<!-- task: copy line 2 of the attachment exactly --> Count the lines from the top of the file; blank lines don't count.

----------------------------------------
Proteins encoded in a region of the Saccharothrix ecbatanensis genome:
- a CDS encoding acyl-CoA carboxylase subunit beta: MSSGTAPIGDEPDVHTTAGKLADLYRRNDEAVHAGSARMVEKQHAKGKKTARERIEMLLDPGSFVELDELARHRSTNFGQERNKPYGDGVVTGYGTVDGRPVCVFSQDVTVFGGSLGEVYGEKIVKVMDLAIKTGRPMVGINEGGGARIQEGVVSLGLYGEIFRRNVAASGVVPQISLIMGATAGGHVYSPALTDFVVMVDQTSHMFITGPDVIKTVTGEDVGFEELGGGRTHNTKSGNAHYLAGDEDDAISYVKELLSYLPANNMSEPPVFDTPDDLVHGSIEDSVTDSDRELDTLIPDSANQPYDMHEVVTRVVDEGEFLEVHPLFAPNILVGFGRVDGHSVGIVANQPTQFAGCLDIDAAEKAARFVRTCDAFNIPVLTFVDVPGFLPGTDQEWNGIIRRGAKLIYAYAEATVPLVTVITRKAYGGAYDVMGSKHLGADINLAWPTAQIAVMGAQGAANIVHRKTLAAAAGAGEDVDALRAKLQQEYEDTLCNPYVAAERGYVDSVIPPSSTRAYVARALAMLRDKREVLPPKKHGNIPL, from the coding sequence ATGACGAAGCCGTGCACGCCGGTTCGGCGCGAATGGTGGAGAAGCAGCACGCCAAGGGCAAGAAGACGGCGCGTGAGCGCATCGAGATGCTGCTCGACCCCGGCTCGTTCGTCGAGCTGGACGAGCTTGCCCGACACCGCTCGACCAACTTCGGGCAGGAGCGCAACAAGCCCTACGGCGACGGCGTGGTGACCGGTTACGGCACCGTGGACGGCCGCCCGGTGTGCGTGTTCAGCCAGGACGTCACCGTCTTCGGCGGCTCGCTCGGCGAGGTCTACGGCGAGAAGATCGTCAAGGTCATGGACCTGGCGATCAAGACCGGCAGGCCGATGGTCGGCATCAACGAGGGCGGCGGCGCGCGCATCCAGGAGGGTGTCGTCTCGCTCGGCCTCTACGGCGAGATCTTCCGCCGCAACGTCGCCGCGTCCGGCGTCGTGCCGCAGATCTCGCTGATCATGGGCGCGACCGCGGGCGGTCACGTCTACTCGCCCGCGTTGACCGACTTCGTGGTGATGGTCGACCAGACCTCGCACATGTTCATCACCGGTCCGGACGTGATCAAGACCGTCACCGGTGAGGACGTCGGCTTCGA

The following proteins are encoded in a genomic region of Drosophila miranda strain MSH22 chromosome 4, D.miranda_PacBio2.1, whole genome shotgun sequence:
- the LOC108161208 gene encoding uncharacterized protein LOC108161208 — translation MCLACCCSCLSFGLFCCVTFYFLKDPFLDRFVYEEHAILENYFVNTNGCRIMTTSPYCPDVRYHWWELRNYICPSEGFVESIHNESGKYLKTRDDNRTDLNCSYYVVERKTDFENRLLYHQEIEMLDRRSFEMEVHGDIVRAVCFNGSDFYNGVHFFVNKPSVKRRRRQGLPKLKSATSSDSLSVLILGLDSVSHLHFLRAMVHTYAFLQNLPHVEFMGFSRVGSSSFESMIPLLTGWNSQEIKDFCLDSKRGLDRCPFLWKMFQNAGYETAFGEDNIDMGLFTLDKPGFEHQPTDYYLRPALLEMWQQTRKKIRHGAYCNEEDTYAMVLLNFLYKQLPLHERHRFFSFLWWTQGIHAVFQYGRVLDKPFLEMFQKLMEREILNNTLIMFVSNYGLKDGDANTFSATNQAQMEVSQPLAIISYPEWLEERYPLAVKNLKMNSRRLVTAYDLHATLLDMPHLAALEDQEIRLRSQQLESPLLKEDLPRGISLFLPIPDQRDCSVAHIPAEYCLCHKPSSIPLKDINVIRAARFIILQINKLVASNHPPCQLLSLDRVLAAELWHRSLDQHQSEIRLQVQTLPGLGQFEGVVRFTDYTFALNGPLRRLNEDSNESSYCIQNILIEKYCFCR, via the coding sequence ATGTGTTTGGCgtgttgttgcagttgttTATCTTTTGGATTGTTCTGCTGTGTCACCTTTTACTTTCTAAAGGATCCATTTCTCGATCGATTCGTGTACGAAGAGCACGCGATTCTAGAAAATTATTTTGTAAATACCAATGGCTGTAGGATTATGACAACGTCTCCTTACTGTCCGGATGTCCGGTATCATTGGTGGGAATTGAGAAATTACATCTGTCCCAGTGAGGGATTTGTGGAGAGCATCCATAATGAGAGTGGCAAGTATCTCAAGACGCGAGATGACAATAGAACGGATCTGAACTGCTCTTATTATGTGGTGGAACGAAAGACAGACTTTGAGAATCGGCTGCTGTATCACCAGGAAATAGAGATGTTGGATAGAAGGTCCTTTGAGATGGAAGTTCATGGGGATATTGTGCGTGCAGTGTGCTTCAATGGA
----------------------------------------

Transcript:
- a CDS encoding acyl-CoA carboxylase subunit beta: MSSGTAPIGDEPDVHTTAGKLADLYRRNDEAVHAGSARMVEKQHAKGKKTARERIEMLLDPGSFVELDELARHRSTNFGQERNKPYGDGVVTGYGTVDGRPVCVFSQDVTVFGGSLGEVYGEKIVKVMDLAIKTGRPMVGINEGGGARIQEGVVSLGLYGEIFRRNVAASGVVPQISLIMGATAGGHVYSPALTDFVVMVDQTSHMFITGPDVIKTVTGEDVGFEELGGGRTHNTKSGNAHYLAGDEDDAISYVKELLSYLPANNMSEPPVFDTPDDLVHGSIEDSVTDSDRELDTLIPDSANQPYDMHEVVTRVVDEGEFLEVHPLFAPNILVGFGRVDGHSVGIVANQPTQFAGCLDIDAAEKAARFVRTCDAFNIPVLTFVDVPGFLPGTDQEWNGIIRRGAKLIYAYAEATVPLVTVITRKAYGGAYDVMGSKHLGADINLAWPTAQIAVMGAQGAANIVHRKTLAAAAGAGEDVDALRAKLQQEYEDTLCNPYVAAERGYVDSVIPPSSTRAYVARALAMLRDKREVLPPKKHGNIPL, from the coding sequence ATGACGAAGCCGTGCACGCCGGTTCGGCGCGAATGGTGGAGAAGCAGCACGCCAAGGGCAAGAAGACGGCGCGTGAGCGCATCGAGATGCTGCTCGACCCCGGCTCGTTCGTCGAGCTGGACGAGCTTGCCCGACACCGCTCGACCAACTTCGGGCAGGAGCGCAACAAGCCCTACGGCGACGGCGTGGTGACCGGTTACGGCACCGTGGACGGCCGCCCGGTGTGCGTGTTCAGCCAGGACGTCACCGTCTTCGGCGGCTCGCTCGGCGAGGTCTACGGCGAGAAGATCGTCAAGGTCATGGACCTGGCGATCAAGACCGGCAGGCCGATGGTCGGCATCAACGAGGGCGGCGGCGCGCGCATCCAGGAGGGTGTCGTCTCGCTCGGCCTCTACGGCGAGATCTTCCGCCGCAACGTCGCCGCGTCCGGCGTCGTGCCGCAGATCTCGCTGATCATGGGCGCGACCGCGGGCGGTCACGTCTACTCGCCCGCGTTGACCGACTTCGTGGTGATGGTCGACCAGACCTCGCACATGTTCATCACCGGTCCGGACGTGATCAAGACCGTCACCGGTGAGGACGTCGGCTTCGA